- Refers to:
- Hospitality: providing a nurturing environment
- Ensuring that people feel welcome
13. Manaaki Taking Care of Learners Physical, Mental, Spiritual & Social Needs Physical Mental Spiritual Social
- Room set up
- Sufficient space
- Air circulation
- Plugs for computers
- Comfortable chairs
- Flat structure (not lecture theatre)
- Tables for group work
- Dedicated space (a home base for students)
- Attending to learning styles
- Stimulating content
- VARK approach to assessments
- Appropriate support and scaffolding
- One on one tutorial support
- Computer labs
- Fish & Chip nights
- Peers support
- Clarity about expectations, structure, roles and boundaries responsibilities
- Providing an Agenda
- Powhiri/ mihi whakatau/mihi haere
- Karakia and blessings
- Opening and closing rituals
- Acknowledging ancestors/ Whakapapa
- Acknowledging ancestors presence
- Outdoor activities
- Carving,weaving or painting
- Signature search
- Name games
- Group activities
- Singing waiata
- Dedicated space
- Eating together
- Group assessments
- Learning communities
- Genealogy: incorporates ancestors as well as immediate whnau.
Included in our framework to indicate importance of creating space for ancestors and whnau in the classroom. 15. Whakapapa Creating Space for Ancestors & Whnau in the Classroom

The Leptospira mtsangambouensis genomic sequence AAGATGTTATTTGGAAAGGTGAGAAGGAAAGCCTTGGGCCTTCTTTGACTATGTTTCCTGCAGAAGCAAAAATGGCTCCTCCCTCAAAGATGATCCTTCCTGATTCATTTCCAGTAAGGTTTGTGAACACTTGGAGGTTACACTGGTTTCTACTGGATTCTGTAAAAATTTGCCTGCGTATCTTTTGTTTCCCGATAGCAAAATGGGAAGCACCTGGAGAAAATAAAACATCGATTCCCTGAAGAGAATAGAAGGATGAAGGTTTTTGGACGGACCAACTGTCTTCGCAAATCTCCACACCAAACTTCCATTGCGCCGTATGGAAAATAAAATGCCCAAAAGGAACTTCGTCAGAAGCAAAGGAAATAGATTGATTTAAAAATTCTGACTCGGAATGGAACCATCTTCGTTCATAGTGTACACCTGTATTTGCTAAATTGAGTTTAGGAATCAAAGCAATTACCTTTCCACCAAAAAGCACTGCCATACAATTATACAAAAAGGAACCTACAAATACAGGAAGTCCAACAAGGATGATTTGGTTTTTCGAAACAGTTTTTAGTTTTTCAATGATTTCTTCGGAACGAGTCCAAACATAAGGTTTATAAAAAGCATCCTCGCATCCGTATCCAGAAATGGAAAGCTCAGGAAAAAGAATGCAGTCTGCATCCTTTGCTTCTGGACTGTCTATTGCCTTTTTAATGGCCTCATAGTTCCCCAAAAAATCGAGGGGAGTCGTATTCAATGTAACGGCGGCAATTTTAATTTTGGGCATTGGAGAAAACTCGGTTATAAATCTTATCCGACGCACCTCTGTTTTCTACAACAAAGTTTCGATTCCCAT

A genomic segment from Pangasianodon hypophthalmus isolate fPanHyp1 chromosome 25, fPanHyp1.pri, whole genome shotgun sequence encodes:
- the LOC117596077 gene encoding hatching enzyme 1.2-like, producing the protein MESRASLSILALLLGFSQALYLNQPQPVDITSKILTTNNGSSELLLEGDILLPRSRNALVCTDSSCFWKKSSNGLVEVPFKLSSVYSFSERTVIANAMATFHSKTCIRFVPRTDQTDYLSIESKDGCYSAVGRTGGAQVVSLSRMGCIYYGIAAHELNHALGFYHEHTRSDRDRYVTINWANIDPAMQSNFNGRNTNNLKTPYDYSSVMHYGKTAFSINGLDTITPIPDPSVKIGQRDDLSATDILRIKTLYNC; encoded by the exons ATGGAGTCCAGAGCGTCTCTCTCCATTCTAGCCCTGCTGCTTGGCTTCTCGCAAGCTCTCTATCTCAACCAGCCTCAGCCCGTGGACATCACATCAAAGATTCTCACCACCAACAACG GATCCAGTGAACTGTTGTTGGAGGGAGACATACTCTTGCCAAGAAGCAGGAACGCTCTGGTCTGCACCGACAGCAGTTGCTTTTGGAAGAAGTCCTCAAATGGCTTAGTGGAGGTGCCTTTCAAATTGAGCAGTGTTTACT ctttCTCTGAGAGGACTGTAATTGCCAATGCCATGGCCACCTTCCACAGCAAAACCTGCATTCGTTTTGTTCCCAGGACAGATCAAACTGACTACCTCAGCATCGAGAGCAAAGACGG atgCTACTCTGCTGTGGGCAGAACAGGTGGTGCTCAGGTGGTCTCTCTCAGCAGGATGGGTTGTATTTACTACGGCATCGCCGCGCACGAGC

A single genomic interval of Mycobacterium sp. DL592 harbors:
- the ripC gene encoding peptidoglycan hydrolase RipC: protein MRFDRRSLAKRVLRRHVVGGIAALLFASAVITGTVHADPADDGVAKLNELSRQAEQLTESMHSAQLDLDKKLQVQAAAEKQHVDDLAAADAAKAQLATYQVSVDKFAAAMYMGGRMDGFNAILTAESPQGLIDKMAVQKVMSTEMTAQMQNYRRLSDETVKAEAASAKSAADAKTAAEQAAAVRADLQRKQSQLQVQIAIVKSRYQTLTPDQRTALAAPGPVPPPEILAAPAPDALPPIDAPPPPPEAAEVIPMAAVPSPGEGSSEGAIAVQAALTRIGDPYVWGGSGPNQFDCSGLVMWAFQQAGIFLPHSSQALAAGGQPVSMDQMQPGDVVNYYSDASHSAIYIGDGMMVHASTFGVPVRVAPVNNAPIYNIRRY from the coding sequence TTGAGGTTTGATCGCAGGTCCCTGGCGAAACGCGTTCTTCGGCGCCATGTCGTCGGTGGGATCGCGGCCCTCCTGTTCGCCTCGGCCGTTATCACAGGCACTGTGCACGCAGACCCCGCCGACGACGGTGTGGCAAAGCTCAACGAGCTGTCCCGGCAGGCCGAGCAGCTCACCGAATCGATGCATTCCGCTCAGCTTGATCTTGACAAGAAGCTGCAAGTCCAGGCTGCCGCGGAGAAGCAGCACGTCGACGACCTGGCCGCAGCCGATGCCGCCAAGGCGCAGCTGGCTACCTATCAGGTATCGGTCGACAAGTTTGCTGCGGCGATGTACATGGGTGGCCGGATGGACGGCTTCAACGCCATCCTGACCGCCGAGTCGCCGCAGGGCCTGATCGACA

- Appreciating that students belong to whanau and that this has implications for who they are and what they bring
- Encouraging potential students to bring whanau members to initial pre-course meetings
- Including a meet the family session during orientation
- Including whanau in official welcoming ceremonies
- A whanau orientated signature search
- Allowing children to come to class as required and making it comfortable for parents to feel okay about children being present
- Fostering a family tolerant environment among class members
- Asking class members to invite whanau with relevant expertise to come to class and share their stories and experiences
- Inviting whanau to assessment presentations and end of term/semester/year celebrations establishing a class culture around this
- Being flexible about due dates in recognition of family/community responsibilities
- Creating opportunities to talk about whanau/whakapapa and share photos histories, and family stories
- Using mihi whakatau and mihi haere ceremonies within your class
- Sharing of yourself appropriately to indicate that it is okay to talk about family
- Using the term whakapapa and talking about ancestry and the way that it impacts on values, beliefs, customs and so on
- Refers to: